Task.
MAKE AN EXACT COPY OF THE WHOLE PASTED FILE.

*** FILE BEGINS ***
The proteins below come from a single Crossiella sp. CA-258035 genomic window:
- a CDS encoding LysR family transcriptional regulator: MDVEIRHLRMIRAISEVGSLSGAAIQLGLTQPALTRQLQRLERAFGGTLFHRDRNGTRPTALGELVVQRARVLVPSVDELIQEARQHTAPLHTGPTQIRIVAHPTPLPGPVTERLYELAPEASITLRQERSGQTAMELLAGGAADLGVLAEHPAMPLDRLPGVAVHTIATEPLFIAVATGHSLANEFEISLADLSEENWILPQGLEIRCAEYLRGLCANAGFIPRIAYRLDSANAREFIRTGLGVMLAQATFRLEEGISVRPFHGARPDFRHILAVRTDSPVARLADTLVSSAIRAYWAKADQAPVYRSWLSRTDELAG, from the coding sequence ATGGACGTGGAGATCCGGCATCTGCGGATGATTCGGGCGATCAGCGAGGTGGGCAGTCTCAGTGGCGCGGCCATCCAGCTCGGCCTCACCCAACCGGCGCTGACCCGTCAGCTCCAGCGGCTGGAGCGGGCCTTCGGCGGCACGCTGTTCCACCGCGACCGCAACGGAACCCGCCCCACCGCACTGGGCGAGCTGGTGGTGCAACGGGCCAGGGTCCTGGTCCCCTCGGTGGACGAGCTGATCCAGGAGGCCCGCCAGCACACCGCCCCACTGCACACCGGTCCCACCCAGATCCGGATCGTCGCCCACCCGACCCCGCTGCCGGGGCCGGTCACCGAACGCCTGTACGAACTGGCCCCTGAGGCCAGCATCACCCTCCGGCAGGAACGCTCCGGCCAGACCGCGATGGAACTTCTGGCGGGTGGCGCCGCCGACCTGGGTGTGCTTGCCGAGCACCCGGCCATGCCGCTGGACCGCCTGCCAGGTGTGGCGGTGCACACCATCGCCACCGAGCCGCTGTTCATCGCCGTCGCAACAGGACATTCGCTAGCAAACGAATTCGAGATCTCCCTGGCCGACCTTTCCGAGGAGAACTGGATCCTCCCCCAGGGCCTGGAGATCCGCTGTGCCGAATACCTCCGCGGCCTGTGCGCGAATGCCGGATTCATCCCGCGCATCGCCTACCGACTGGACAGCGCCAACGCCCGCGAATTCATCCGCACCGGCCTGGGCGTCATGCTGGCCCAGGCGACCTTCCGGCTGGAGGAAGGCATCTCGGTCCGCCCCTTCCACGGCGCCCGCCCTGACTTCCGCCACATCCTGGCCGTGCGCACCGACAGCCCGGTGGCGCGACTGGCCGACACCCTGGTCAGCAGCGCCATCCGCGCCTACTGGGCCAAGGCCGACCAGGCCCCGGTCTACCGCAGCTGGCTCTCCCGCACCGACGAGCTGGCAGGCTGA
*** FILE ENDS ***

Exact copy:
The proteins below come from a single Crossiella sp. CA-258035 genomic window:
- a CDS encoding LysR family transcriptional regulator: MDVEIRHLRMIRAISEVGSLSGAAIQLGLTQPALTRQLQRLERAFGGTLFHRDRNGTRPTALGELVVQRARVLVPSVDELIQEARQHTAPLHTGPTQIRIVAHPTPLPGPVTERLYELAPEASITLRQERSGQTAMELLAGGAADLGVLAEHPAMPLDRLPGVAVHTIATEPLFIAVATGHSLANEFEISLADLSEENWILPQGLEIRCAEYLRGLCANAGFIPRIAYRLDSANAREFIRTGLGVMLAQATFRLEEGISVRPFHGARPDFRHILAVRTDSPVARLADTLVSSAIRAYWAKADQAPVYRSWLSRTDELAG, from the coding sequence ATGGACGTGGAGATCCGGCATCTGCGGATGATTCGGGCGATCAGCGAGGTGGGCAGTCTCAGTGGCGCGGCCATCCAGCTCGGCCTCACCCAACCGGCGCTGACCCGTCAGCTCCAGCGGCTGGAGCGGGCCTTCGGCGGCACGCTGTTCCACCGCGACCGCAACGGAACCCGCCCCACCGCACTGGGCGAGCTGGTGGTGCAACGGGCCAGGGTCCTGGTCCCCTCGGTGGACGAGCTGATCCAGGAGGCCCGCCAGCACACCGCCCCACTGCACACCGGTCCCACCCAGATCCGGATCGTCGCCCACCCGACCCCGCTGCCGGGGCCGGTCACCGAACGCCTGTACGAACTGGCCCCTGAGGCCAGCATCACCCTCCGGCAGGAACGCTCCGGCCAGACCGCGATGGAACTTCTGGCGGGTGGCGCCGCCGACCTGGGTGTGCTTGCCGAGCACCCGGCCATGCCGCTGGACCGCCTGCCAGGTGTGGCGGTGCACACCATCGCCACCGAGCCGCTGTTCATCGCCGTCGCAACAGGACATTCGCTAGCAAACGAATTCGAGATCTCCCTGGCCGACCTTTCCGAGGAGAACTGGATCCTCCCCCAGGGCCTGGAGATCCGCTGTGCCGAATACCTCCGCGGCCTGTGCGCGAATGCCGGATTCATCCCGCGCATCGCCTACCGACTGGACAGCGCCAACGCCCGCGAATTCATCCGCACCGGCCTGGGCGTCATGCTGGCCCAGGCGACCTTCCGGCTGGAGGAAGGCATCTCGGTCCGCCCCTTCCACGGCGCCCGCCCTGACTTCCGCCACATCCTGGCCGTGCGCACCGACAGCCCGGTGGCGCGACTGGCCGACACCCTGGTCAGCAGCGCCATCCGCGCCTACTGGGCCAAGGCCGACCAGGCCCCGGTCTACCGCAGCTGGCTCTCCCGCACCGACGAGCTGGCAGGCTGA